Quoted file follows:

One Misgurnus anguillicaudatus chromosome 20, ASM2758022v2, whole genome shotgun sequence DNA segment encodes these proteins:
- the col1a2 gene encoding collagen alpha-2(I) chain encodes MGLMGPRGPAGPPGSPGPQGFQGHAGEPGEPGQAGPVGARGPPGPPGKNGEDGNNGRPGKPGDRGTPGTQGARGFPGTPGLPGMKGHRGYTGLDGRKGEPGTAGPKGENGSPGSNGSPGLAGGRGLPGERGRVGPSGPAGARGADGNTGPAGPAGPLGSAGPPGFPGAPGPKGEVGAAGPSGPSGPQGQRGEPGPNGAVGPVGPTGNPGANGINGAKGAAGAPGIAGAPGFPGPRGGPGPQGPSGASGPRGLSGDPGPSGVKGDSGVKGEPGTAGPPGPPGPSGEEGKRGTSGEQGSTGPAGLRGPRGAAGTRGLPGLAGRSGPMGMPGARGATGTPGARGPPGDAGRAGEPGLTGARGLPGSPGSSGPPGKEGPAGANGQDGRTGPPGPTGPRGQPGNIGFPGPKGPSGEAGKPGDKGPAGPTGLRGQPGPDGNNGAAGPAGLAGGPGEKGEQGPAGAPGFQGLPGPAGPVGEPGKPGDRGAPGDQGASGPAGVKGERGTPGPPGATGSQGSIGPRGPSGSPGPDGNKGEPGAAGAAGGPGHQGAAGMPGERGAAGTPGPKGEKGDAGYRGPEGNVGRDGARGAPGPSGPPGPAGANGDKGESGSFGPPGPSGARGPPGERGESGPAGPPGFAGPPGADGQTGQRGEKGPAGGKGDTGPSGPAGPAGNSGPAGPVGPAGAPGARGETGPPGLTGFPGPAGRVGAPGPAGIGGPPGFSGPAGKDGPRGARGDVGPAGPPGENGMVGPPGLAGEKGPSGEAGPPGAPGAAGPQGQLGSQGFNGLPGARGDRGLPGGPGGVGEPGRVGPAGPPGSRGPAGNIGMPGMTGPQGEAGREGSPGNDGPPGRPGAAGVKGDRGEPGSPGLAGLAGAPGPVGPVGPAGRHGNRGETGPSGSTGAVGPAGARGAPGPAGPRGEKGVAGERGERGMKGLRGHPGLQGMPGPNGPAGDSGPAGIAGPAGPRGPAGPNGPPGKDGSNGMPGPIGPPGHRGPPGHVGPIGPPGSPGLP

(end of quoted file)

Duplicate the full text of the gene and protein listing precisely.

One Misgurnus anguillicaudatus chromosome 20, ASM2758022v2, whole genome shotgun sequence DNA segment encodes these proteins:
- the col1a2 gene encoding collagen alpha-2(I) chain encodes MGLMGPRGPAGPPGSPGPQGFQGHAGEPGEPGQAGPVGARGPPGPPGKNGEDGNNGRPGKPGDRGTPGTQGARGFPGTPGLPGMKGHRGYTGLDGRKGEPGTAGPKGENGSPGSNGSPGLAGGRGLPGERGRVGPSGPAGARGADGNTGPAGPAGPLGSAGPPGFPGAPGPKGEVGAAGPSGPSGPQGQRGEPGPNGAVGPVGPTGNPGANGINGAKGAAGAPGIAGAPGFPGPRGGPGPQGPSGASGPRGLSGDPGPSGVKGDSGVKGEPGTAGPPGPPGPSGEEGKRGTSGEQGSTGPAGLRGPRGAAGTRGLPGLAGRSGPMGMPGARGATGTPGARGPPGDAGRAGEPGLTGARGLPGSPGSSGPPGKEGPAGANGQDGRTGPPGPTGPRGQPGNIGFPGPKGPSGEAGKPGDKGPAGPTGLRGQPGPDGNNGAAGPAGLAGGPGEKGEQGPAGAPGFQGLPGPAGPVGEPGKPGDRGAPGDQGASGPAGVKGERGTPGPPGATGSQGSIGPRGPSGSPGPDGNKGEPGAAGAAGGPGHQGAAGMPGERGAAGTPGPKGEKGDAGYRGPEGNVGRDGARGAPGPSGPPGPAGANGDKGESGSFGPPGPSGARGPPGERGESGPAGPPGFAGPPGADGQTGQRGEKGPAGGKGDTGPSGPAGPAGNSGPAGPVGPAGAPGARGETGPPGLTGFPGPAGRVGAPGPAGIGGPPGFSGPAGKDGPRGARGDVGPAGPPGENGMVGPPGLAGEKGPSGEAGPPGAPGAAGPQGQLGSQGFNGLPGARGDRGLPGGPGGVGEPGRVGPAGPPGSRGPAGNIGMPGMTGPQGEAGREGSPGNDGPPGRPGAAGVKGDRGEPGSPGLAGLAGAPGPVGPVGPAGRHGNRGETGPSGSTGAVGPAGARGAPGPAGPRGEKGVAGERGERGMKGLRGHPGLQGMPGPNGPAGDSGPAGIAGPAGPRGPAGPNGPPGKDGSNGMPGPIGPPGHRGPPGHVGPIGPPGSPGLP